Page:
The Des Moines Social Club, presents Fences written by August Wilson and directed by Ken-Matt Martin. The production will run June 19-June 29, 2014.

This sensational Pulitzer Prize-winning drama is the story of Troy Maxson, a former star in the Negro baseball leagues who now works as a garbage man in 1957 Pittsburgh. Excluded as a black man from the major leagues during his prime, Troy’s bitterness takes its toll on his relationships with his wife and his son, who now wants his own chance to play ball. Can Troy quiet his own demons enough to support his family or will he strike out once more?

Wilson wrote Fences in 1983 as the sixth play of his 10-part Pittsburgh Cycle. The finesse in his character development deliberately captures the tensions of the 1950s. This production includes a vibrant, all-Black cast featuring local veteran actors and two visiting actors from New York and Texas.

Marnie Strate, Des Moines Social Club Education Director says “Fences was chosen on the heels of a very successful staged reading, as directed by Ken-Matt. We thought it was the type of play that no other company in town was likely to tackle.”

Fences opened on Broadway in 1987 at the 46th Street Theatre, where it ran for 536 performances. That year, the play also won the Pulitzer Prize for Drama, the Tony Award for Best Play, and the Drama Desk Award for outstanding play.

Director, Ken-Matt Martin says, “Fences is arguably the most well-known of Wilson’s plays. When deciding which of his ten plays we should do first; Fences seemed to be the one that could be the most commercially successful right off the bat.”

The play is set in 1957, a year that bears the marks of racial integration in the United States. Particularly in Director, Ken-Matt Martin’s hometown of Little Rock, Arkansas. That year the country’s attention focused in, as the NAACP arranged nine Black students’ admittance to the local all-white public high school. Those students bore the brunt of white America’s resentment at mandatory integration, a burden that Fences’ Troy Maxson dreams of having. In this piece, Wilson explored such themes as they related to the African-American experience and race relations.

Fences sponsors include: The Des Moines Social Club, The Directors Council, EquiTrust Life Insurance and The Links, Incorporated.

Tickets:
$15-$20
http://www.fencesdsm.com/

About the Artists:

AUGUST WILSON (Playwright) authored Gem of the Ocean, Joe Turner’s Come and Gone, Ma Rainey’s Black Bottom, The Piano Lesson, Seven Guitars, Fences, Two Trains Running, Jitney, King Hedley II, and Radio Golf. These works explore the heritage and experience of African-Americans, decade-by-decade, over the course of the twentieth century. His plays have been produced at regional theaters across the country and all over the world, as well as on Broadway. In 2003, Mr. Wilson made his professional stage debut in his one-man show, How I Learned What I Learned. Mr. Wilson’s works garnered many awards including Pulitzer Prizes for Fences (1987); and for The Piano Lesson (1990); a Tony Award for Fences; Great Britain’s Olivier Award for Jitney; as well as eight New York Drama Critics Circle Awards for Ma Rainey’s Black Bottom, Fences, Joe Turner’s Come and Gone, The Piano Lesson, Two Trains Running, Seven Guitars, Jitney, and Radio Golf. Additionally, the cast recording of Ma Rainey’s Black Bottom received a 1985 Grammy Award, and Mr. Wilson received a 1995 Emmy Award nomination for his screenplay adaptation of The Piano Lesson. Mr. Wilson’s early works included the one-act plays The Janitor, Recycle, The Coldest Day of the Year, Malcolm X, The Homecoming and the musical satire Black Bart and the Sacred Hills.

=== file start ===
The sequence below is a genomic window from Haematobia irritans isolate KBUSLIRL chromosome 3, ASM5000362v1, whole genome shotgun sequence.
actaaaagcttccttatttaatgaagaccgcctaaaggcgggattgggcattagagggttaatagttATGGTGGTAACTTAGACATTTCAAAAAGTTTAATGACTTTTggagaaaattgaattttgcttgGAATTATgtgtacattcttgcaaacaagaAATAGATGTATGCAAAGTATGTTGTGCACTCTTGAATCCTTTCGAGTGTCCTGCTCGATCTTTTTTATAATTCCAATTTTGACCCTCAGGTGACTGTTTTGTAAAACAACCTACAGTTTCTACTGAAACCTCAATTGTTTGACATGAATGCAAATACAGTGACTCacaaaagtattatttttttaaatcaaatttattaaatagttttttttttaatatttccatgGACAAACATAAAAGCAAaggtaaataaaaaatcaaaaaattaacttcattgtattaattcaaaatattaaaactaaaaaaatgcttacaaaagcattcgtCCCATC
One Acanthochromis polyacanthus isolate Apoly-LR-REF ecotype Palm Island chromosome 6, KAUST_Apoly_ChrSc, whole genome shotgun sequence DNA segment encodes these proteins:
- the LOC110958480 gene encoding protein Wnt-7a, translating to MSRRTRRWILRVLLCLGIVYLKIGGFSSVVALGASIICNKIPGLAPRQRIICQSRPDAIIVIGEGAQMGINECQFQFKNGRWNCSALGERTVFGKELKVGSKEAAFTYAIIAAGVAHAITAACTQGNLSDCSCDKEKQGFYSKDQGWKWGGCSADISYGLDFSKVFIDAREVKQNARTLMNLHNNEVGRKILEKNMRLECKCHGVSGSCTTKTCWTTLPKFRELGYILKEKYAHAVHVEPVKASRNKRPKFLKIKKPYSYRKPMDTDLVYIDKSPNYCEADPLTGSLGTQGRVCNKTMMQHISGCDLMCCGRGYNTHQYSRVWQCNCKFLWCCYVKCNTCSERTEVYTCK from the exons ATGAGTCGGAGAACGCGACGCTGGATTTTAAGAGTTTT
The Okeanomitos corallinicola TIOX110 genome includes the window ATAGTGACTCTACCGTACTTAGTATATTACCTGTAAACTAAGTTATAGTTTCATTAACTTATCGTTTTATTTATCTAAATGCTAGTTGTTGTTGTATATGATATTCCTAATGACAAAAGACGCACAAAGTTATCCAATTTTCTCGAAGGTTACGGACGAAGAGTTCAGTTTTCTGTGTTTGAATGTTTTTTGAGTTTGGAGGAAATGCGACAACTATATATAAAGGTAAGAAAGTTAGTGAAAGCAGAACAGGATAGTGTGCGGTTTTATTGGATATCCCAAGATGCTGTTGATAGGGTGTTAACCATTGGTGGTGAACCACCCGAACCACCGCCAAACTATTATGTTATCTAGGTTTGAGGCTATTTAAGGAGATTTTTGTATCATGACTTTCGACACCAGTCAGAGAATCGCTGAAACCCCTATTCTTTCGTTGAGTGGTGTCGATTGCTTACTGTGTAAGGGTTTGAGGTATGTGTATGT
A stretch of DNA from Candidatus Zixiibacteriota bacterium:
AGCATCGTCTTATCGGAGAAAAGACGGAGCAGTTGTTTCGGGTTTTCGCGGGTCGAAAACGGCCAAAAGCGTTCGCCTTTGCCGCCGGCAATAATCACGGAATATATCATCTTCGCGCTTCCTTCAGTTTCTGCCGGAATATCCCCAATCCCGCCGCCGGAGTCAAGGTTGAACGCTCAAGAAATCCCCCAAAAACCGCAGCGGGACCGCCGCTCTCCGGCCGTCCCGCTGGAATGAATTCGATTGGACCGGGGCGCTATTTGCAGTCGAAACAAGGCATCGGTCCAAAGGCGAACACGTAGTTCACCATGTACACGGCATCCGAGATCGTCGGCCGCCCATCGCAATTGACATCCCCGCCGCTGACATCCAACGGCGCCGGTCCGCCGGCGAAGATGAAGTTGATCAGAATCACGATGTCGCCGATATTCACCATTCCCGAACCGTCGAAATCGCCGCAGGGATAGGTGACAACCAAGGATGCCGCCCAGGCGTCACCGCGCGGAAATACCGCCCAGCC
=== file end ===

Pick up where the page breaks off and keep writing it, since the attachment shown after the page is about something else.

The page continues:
KEN-MATT MARTIN (Director), a native of Little Rock, Arkansas has been working professionally as a theatre artist since he was twelve years old. Since moving to Des Moines he has appeared in both plays and musicals at StageWest Theatre Company, The Des Moines Social Club, and was nominated for the Des Moines Playhouse’s Dionysus Award for Best Actor in a Musical for his performance in Hairspray in 2011. He is a candidate for membership of the Actors Equity Association (AEA) the professional union for stage managers/actors. He was last seen professionally in the theatre world as a company member in the Voices at the River Play Festival at the Arkansas Repertory Theatre. He had the honor of being directed by Rajendra Ramoon Maharaj (Assistant Director of the 2004 revival production of A Raisin in the Sun on Broadway) in a performance honoring legendary playwright Ed Bullins, and also originated the role of Boy in Michael Chavez’s Waking up to You. He made his directorial debut in 2007 with the premiere of April Gentry-Sutterfield’s Here the Pool, There the Thirst for the Arkansas Governor’s School at Hendrix University. Martin is also no stranger to August Wilson’s works after directing staged readings of Gem of the Ocean and Fences in 2012. He has two degrees from Drake University and serves on the Board of Directors for Employee Family Resources of Iowa.